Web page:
John Cassavetes was a globally recognised Greek-American actor and director, regarded as the pioneer of American independent film.
Born December 9, 1929 in New York City, John Cassavetes was the younger of two sons of Greek immigrants, Nicholas and Katherine Cassavetes. He grew up in New York and attended the New York Academy of Dramatic Arts, graduating in 1950. In his graduating year, Cassavetes also met his future wife, Gena Rowlands.
Cassavetes kick started his acting career in the film, Taxi (Gregory Ratoff, 1953), playing a minor part. A year later he began acting in short teleplays, beginning with Paso Double (for the Omnibus series). Cassavetes became typecast as a “troubled youth” in these programs and the motion pictures that were based on these plays. Among these films were Edge of the City (Martin Ritt, 1956) and Crime in the Streets (Don Siegel, 1957).
Appearing on Jean Shepherd’s Night People radio show, Cassavetes spoke about an alternative to Hollywood cinema, looking to launch his first independent film. Shepherd’s audience sent in donations totalling around $20,000, later embarking on creating his first film, Shadows.
The film changed the landscape of American cinema. Actors improvised within loosely defined situations and the story evolved as the shooting progressed. Everything was filmed with a hand-held 16mm camera.
Cassavetes screened Shadows in Europe, unable to find interested distributors in America. It was later released in America in 1961.
After the success of his film, Paramount hired him on to make a series of films, but later fired him after his first film didn’t reach audience standards.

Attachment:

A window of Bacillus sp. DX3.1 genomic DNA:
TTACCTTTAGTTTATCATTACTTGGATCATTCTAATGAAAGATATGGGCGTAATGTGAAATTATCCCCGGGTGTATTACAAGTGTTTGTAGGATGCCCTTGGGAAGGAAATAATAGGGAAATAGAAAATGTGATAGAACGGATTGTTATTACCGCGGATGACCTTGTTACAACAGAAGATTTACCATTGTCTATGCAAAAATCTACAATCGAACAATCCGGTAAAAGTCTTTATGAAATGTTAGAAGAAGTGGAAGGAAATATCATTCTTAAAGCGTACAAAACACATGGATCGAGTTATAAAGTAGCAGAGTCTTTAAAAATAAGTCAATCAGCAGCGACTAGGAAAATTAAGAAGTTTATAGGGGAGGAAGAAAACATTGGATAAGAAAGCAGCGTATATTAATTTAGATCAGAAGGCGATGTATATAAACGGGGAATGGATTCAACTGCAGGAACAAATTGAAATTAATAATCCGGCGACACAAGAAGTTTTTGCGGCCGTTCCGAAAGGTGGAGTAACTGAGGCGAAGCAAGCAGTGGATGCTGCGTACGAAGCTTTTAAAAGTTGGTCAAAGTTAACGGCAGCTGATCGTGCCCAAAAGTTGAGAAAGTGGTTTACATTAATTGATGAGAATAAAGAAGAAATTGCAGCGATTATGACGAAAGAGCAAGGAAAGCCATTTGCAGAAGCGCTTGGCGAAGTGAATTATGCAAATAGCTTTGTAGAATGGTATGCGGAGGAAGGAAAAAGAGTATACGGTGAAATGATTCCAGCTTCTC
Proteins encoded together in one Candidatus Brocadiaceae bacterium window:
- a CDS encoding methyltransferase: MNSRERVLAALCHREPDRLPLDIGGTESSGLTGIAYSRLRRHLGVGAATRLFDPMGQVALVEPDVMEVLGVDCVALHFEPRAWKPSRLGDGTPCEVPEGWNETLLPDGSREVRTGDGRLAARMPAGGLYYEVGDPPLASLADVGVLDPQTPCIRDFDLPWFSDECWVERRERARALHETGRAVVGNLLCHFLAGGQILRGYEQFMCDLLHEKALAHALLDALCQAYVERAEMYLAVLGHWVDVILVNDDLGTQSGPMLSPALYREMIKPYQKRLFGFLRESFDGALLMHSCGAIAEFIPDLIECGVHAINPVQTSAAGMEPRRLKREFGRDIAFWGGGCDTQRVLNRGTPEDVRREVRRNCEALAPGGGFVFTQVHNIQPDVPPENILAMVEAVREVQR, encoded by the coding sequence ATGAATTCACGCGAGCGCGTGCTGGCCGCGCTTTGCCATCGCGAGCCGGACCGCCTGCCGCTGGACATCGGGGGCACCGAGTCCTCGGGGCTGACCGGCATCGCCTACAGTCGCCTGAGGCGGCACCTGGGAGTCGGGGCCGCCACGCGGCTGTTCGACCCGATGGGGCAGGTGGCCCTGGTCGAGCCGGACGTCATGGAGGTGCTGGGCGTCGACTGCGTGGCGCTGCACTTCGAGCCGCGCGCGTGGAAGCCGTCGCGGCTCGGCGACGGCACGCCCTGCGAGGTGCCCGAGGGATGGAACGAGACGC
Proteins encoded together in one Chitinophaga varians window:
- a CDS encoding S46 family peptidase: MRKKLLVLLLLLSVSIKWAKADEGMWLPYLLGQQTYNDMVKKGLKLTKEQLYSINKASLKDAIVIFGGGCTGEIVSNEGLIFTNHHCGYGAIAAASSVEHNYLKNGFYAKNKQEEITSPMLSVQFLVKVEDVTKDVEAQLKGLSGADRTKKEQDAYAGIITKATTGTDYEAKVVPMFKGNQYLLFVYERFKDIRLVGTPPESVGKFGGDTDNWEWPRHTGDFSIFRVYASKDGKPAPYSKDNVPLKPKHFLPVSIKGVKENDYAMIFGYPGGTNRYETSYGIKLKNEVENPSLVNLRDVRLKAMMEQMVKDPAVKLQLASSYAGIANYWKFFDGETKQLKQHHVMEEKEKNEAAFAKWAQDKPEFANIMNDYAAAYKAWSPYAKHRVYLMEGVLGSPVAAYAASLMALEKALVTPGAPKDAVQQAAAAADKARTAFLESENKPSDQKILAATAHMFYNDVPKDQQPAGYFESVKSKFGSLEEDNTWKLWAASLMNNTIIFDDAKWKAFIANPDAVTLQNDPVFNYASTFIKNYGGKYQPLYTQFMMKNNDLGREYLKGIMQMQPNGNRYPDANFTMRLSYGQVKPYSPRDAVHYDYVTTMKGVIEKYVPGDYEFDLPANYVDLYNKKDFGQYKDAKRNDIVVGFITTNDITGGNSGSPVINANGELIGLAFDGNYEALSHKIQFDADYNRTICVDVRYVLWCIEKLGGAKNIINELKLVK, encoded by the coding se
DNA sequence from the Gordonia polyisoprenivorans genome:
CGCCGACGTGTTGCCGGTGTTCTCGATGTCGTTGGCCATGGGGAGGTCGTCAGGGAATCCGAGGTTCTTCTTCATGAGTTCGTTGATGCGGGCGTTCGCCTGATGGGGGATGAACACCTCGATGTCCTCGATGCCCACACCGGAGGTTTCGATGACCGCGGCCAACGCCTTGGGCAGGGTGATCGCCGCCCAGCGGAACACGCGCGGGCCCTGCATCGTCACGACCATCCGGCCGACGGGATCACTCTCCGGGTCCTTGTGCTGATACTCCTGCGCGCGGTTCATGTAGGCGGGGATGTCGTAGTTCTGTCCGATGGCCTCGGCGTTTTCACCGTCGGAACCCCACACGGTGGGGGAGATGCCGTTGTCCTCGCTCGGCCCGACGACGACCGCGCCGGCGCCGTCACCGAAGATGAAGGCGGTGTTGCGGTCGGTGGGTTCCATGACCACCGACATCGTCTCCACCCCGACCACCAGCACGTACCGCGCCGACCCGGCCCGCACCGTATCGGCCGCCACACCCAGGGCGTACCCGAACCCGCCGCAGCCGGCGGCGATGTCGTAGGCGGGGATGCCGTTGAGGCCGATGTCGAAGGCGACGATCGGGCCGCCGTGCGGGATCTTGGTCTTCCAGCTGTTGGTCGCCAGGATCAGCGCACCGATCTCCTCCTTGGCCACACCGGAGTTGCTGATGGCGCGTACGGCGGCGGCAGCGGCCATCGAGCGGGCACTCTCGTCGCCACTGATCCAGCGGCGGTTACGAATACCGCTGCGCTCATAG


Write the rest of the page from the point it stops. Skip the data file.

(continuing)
Cassavetes acted in several films – most notably Rosemary’s Baby (Polanski, 1967) and The Dirty Dozen (Aldrich, 1967), for which he was nominated for an Oscar.
A new film, Faces, was later on the horizon, and was shot and edited in 16mm over three years. It premiered in 1968 and was a financial and critical success, being nominated of two Academy Awards and winning five awards at the Venice Film Festival.
In the 1970s and 1980s, Cassavetes worked independently or with modest studio backing when it was offered with complete artistic control. In the latter category are Husbands (Columbia, 1970), Minnie and Moskowitz (Universal, 1971), Gloria (Columbia, 1980), and Love Streams (Cannon, 1984). Of the self-financed are The Killing of a Chinese Bookie (1976/78), Opening Night (1978), and what many consider Cassavetes’ finest film, A Woman Under the Influence (1974).
After a three-and-a-half year illness, John Cassavetes died February 3, 1989. His spirit continues to inspire countless independent and maverick filmmakers around the world.
Sourced By: Cassavetes’ Biography